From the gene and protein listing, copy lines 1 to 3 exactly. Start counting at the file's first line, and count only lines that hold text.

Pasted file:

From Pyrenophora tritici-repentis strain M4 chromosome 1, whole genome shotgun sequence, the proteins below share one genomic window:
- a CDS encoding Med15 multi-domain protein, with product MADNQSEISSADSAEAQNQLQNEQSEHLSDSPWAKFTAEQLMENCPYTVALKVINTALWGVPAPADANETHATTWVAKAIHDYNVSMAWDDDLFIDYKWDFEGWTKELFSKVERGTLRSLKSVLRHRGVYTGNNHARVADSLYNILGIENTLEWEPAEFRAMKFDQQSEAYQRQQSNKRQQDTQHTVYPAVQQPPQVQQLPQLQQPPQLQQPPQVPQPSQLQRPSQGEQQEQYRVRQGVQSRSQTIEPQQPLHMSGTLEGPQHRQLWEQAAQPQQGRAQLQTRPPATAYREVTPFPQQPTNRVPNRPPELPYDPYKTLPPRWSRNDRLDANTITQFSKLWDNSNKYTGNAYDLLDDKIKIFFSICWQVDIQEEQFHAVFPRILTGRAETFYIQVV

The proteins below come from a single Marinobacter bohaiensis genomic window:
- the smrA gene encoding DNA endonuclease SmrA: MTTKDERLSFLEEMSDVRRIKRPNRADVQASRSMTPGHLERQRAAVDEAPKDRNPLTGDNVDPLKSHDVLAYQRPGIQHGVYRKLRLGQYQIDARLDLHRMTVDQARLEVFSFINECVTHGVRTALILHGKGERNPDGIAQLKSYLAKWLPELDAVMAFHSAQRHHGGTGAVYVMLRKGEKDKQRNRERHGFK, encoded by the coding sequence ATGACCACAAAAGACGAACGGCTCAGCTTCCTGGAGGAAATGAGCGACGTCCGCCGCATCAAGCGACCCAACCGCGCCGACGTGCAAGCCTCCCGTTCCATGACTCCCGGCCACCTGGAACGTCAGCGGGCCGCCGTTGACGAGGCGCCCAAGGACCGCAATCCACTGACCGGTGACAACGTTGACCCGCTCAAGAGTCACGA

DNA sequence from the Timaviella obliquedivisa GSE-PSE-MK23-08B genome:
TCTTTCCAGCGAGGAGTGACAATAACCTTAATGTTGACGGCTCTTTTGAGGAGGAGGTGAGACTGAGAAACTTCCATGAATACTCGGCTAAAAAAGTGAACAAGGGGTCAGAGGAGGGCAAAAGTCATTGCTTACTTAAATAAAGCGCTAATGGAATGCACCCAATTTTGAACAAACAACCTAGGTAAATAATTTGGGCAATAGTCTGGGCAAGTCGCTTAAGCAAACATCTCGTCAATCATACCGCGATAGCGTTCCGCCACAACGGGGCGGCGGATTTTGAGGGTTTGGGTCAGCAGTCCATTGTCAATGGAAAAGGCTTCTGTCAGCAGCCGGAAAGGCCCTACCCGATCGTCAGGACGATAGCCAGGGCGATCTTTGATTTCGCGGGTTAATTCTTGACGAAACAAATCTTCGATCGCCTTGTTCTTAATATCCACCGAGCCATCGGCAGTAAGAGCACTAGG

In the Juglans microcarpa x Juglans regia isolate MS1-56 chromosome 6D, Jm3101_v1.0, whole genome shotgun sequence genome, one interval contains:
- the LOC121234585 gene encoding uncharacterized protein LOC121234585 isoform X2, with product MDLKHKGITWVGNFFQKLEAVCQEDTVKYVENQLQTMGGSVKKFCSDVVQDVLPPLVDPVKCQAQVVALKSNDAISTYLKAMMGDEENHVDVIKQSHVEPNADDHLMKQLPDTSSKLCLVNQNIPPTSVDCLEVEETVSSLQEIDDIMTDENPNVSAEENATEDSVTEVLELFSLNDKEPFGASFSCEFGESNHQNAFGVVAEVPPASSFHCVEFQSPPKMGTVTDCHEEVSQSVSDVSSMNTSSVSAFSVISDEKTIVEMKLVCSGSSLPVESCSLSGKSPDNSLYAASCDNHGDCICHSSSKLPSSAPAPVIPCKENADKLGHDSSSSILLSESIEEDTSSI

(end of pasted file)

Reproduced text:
From Pyrenophora tritici-repentis strain M4 chromosome 1, whole genome shotgun sequence, the proteins below share one genomic window:
- a CDS encoding Med15 multi-domain protein, with product MADNQSEISSADSAEAQNQLQNEQSEHLSDSPWAKFTAEQLMENCPYTVALKVINTALWGVPAPADANETHATTWVAKAIHDYNVSMAWDDDLFIDYKWDFEGWTKELFSKVERGTLRSLKSVLRHRGVYTGNNHARVADSLYNILGIENTLEWEPAEFRAMKFDQQSEAYQRQQSNKRQQDTQHTVYPAVQQPPQVQQLPQLQQPPQLQQPPQVPQPSQLQRPSQGEQQEQYRVRQGVQSRSQTIEPQQPLHMSGTLEGPQHRQLWEQAAQPQQGRAQLQTRPPATAYREVTPFPQQPTNRVPNRPPELPYDPYKTLPPRWSRNDRLDANTITQFSKLWDNSNKYTGNAYDLLDDKIKIFFSICWQVDIQEEQFHAVFPRILTGRAETFYIQVV

The proteins below come from a single Marinobacter bohaiensis genomic window: